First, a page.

In the Iowa Caucuses of January 3 2008, Barack Obama, John Edwards and Hillary Clinton won large shares of caucus support, a result which the news media termed a win for Barack Obama. On January 8 2008, Hillary Clinton and Barack Obama won large shares of primary support in New Hampshire, a result which the news media termed a win for Hillary Clinton. In the week’s time between the Iowa Caucus and the New Hampshire primary, Christopher Dodd, Joseph Biden and Bill Richardson dropped out of the presidential race. That’s a lot happening in one week’s time, and people have been reacting to it with a sharp rise of interest in the 2008 presidential election. We can see that rise in interest empirically through our sales of Election 2008 bumper stickers, magnets, campaign buttons, t-shirts and yard signs. Since the Election Day debacle of 2004, we’ve kept track of committed support for various presidential contenders, indicated by sales of this political merchandise. While polls measure fickle opinions, our measure tracks the stronger commitment marked by the laying down of cash to promote a candidate in public. The more strongly committed are more likely to caucus and to vote. The following is the percent share of sales of our Election 2008 gear in the past week of January 6 to January 12, 2008:
Let’s compare this past week’s results with the week before, and all the weeks before that of 2007:
What I see here is the separation of remaining candidates (Mike Gravel would show up as a flat line at the bottom) into two groups: Barack Obama and Hillary Clinton on the one hand find their popularity rising while John Edwards, Dennis Kucinich and Mike Gravel find their support declining.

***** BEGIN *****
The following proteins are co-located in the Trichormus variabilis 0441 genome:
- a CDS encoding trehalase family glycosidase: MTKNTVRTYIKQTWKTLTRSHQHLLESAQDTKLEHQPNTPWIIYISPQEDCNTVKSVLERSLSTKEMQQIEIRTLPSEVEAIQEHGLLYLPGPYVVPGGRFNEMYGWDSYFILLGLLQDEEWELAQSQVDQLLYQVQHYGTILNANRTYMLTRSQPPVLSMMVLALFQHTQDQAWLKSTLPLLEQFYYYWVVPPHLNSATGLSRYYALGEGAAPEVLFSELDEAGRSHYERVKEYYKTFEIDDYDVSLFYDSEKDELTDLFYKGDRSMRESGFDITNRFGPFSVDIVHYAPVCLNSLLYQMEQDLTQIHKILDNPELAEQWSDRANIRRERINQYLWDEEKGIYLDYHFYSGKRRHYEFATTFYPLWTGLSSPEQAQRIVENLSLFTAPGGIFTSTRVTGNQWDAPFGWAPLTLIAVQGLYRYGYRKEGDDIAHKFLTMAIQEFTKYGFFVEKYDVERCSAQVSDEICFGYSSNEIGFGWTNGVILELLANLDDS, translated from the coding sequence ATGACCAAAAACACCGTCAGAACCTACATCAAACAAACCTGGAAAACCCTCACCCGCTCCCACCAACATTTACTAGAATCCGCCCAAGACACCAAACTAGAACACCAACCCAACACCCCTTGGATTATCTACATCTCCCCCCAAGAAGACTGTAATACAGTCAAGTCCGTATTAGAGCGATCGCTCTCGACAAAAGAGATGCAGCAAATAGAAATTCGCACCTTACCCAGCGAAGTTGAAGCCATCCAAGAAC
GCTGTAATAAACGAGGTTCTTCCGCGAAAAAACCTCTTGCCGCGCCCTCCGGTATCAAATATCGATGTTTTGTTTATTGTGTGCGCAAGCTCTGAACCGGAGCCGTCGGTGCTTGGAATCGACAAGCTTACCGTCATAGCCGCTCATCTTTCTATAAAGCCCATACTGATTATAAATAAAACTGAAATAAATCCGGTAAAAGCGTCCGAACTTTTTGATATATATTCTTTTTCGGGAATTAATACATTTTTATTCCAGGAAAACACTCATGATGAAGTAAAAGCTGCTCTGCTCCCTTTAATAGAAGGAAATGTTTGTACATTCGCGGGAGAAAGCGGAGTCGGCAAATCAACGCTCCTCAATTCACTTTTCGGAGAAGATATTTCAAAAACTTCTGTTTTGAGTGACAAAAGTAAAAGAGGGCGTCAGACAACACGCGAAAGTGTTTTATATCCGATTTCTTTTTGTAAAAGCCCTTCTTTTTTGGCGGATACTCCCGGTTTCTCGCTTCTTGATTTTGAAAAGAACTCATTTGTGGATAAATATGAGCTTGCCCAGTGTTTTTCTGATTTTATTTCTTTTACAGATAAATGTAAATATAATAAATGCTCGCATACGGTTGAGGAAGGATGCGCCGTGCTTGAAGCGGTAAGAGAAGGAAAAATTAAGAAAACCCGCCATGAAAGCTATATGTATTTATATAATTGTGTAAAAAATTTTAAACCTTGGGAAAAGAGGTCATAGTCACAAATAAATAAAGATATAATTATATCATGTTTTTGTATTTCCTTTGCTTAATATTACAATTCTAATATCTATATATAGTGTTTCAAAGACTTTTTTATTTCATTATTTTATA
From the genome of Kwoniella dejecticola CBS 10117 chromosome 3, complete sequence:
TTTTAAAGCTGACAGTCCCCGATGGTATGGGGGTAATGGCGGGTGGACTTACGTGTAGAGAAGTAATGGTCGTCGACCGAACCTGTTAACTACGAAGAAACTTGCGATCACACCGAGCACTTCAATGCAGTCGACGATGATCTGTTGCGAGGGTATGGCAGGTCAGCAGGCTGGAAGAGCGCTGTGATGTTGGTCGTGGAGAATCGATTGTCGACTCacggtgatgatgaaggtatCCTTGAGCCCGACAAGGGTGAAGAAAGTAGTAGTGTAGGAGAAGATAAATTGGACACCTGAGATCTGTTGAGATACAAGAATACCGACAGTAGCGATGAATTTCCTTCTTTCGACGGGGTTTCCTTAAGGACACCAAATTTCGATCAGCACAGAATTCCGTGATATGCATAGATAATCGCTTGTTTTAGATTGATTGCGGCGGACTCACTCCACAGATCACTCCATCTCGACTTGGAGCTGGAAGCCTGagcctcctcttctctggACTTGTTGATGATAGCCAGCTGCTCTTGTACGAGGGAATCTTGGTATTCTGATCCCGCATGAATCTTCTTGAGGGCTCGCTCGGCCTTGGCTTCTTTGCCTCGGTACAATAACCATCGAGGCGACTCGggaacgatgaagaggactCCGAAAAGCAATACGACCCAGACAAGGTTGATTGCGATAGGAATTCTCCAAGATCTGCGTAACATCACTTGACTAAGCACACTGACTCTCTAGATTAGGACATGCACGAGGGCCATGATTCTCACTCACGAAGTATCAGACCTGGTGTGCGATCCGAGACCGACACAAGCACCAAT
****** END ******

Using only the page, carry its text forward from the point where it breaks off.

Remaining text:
This picture of committed public support through the purchase of supportive bumper stickers, buttons and such contrasts with the picture we’d get if we paid attention to the delegates actually won in the two state contests so far:
Neither Dennis Kucinich 2008 nor Mike Gravel have won any delegates yet, but the other three candidates have won hardly any either, in the grand scheme of things. Barack Obama has won 25 delegates, Hillary Clinton has won 24, and John Edwards has won 18, making him close behind Clinton and Obama. But really now, when it comes to the literal delegate count Kucinich and Gravel are hardly in a lost position. Barack Obama is in the lead, yes, but he has just 1% of the delegates needed to clinch the nomination.
As much as the American people want this to be an open race, it still is an open race. Keep on keeping on supporting your favorite presidential candidate, even if they have lost elections elsewhere. The good news for democracy this year is that it looks like a majority of Americans will have a chance to register their preferences in a way that really shapes the outcome through primary voting or caucusing. If enough people stay steady with the person they believe in the most, and if enough of those people agree with you, then there’s nothing to keep your candidate from rising in the delegate standing as elections come to your neck of the woods.